If you’re used to a prolonged sales cycle and the need to generate invoices, purchase orders and other paperwork to get paid, you may not realize just how streamlined your B2C payment process needs to be. Customers accustomed to the Amazon model won’t want to stick around to give you pages of information or to go through an overly complex checkout or ordering process. 

Asking customers to take too many steps, to provide too much information, or to place an order (then wait for a total) reduces the user experience and can chase some buyers away. B2C buyers need secure but straightforward ways to pay and they only want to provide the information your brand needs to complete the sale.

If you make them take too many steps or try to add them to your B2B process, you risk irritating them – and you likely take too much time processing sales, too. 

Mistake #4: misdirecting traffic

It’s natural to want to make the most of the assets you have in place, but using your business and brand website for consumer buying purposes is a recipe for disaster. If you direct consumers to a bulk catalog with a lot of choices, they may wander away. Instead, use a landing page to properly direct traffic and make sure you have a UX in place that supports the individual shopping process. 

If you simply begin marketing and driving traffic, but don’t have a planned landing page for them, you’re wasting valuable advertising dollars. Creating product listings that appeal to consumers (who may be interested in different aspects of your product than procurement buyers) and using dedicated landing pages allows you to deploy funds effectively and ensure you’re getting the best possible ROI for your efforts.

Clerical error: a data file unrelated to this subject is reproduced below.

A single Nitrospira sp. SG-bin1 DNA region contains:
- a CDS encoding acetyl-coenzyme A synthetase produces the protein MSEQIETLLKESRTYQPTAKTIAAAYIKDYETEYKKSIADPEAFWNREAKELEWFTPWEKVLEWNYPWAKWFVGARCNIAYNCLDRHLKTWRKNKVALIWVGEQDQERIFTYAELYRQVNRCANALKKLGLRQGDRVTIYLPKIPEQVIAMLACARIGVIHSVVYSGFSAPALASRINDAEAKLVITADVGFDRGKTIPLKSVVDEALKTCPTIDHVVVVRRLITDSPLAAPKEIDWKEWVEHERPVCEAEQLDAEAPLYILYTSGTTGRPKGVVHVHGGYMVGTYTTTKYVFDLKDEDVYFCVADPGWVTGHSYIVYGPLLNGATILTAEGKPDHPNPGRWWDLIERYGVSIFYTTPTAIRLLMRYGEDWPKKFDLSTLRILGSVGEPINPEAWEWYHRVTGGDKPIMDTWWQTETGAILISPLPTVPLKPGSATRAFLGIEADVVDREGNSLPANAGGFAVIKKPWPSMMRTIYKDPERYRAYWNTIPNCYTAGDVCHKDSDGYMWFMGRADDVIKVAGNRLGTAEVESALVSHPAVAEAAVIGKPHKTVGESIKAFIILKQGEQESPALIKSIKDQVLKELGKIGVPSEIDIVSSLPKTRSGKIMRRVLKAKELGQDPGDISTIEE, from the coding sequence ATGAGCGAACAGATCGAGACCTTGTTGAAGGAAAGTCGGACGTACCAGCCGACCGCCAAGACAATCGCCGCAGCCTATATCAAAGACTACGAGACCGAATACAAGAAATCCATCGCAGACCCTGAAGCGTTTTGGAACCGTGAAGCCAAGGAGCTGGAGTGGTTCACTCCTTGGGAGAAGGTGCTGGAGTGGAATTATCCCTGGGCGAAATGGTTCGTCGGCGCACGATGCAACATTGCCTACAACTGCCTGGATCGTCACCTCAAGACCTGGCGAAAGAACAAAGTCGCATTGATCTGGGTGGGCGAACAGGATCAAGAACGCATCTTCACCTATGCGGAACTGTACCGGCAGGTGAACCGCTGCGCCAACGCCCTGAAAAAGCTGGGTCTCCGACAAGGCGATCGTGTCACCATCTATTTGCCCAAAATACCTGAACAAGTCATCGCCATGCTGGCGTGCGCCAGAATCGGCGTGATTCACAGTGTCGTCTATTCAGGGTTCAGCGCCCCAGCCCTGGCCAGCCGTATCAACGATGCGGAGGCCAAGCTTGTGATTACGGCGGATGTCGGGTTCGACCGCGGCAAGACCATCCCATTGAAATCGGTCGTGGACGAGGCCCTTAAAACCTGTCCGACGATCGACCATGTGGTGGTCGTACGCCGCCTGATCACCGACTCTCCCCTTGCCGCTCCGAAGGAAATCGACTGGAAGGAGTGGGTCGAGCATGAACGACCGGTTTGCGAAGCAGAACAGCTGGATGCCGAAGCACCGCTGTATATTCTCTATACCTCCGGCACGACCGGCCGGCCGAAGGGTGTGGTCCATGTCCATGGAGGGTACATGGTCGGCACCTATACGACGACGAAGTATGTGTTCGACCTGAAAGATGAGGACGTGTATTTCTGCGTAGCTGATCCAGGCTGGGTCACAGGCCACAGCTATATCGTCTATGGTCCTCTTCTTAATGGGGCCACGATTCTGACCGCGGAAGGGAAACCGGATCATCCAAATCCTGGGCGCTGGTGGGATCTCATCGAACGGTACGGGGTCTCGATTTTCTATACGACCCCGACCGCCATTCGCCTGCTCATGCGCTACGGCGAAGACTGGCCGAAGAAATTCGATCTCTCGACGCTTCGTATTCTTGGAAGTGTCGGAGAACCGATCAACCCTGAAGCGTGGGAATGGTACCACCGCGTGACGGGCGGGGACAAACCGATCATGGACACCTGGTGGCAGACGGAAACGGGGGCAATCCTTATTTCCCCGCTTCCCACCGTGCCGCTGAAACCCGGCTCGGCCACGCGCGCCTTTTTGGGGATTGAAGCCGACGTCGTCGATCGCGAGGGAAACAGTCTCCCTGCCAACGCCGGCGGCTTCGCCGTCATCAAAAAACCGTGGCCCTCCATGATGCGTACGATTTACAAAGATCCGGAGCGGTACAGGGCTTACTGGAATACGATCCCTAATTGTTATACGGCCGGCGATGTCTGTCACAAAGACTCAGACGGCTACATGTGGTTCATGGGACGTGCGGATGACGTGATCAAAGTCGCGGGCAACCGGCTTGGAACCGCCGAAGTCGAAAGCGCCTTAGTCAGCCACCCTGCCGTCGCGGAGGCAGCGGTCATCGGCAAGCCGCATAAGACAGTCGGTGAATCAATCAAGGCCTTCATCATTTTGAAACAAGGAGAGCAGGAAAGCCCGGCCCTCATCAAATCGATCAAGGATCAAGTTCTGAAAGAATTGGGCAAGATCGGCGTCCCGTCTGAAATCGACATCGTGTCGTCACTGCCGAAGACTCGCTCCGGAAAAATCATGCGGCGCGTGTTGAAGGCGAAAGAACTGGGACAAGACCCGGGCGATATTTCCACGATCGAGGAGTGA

Mistake #5: misallocation of inventory

What items can you sell D2C, and which ones are already spoken for? Misunderstandings about inventory can happen when the same inventory and warehouse serve both individual consumers and businesses. Your sales team may promise the bulk of your on-hand inventory to one buyer, leaving you without the items you need to fulfill retail sales.

This issue works the other way as well – if your fulfillment team picks individual items that were needed to fulfill a larger wholesale order, you could experience delays and frustrate your own sales team, too.

Proper tracking and allocation of inventory is essential if you are running both business and consumer sales from one location. Since multiple teams could be pulling inventory at the same time – and an accurate listing of on-hand items is needed to properly run your consumer-facing site – if you don’t have a procedure in place, you’ll end up with a frustrating and costly mess. 

Prevent errors when you add a B2C sales channel to your brand

Being aware of the most common errors brands make when they add a retail line and website – and taking steps to mitigate them – can help you ease into selling your own product line directly to customers. Careful tracking of your inventory and creating a logistics process that takes the needs of consumer order shipping into consideration can help you make the most of your new initiative. 

Interested in learning more? Here are a few more resources we think you’ll like! 

Ready to learn about common mistakes you might be making? One of our inventory management experts is ready to walk you through exactly how SkuVault can benefit your business and answer all your questions about how our powerful Inventory and Warehouse Management System can help address the needs of your unique business.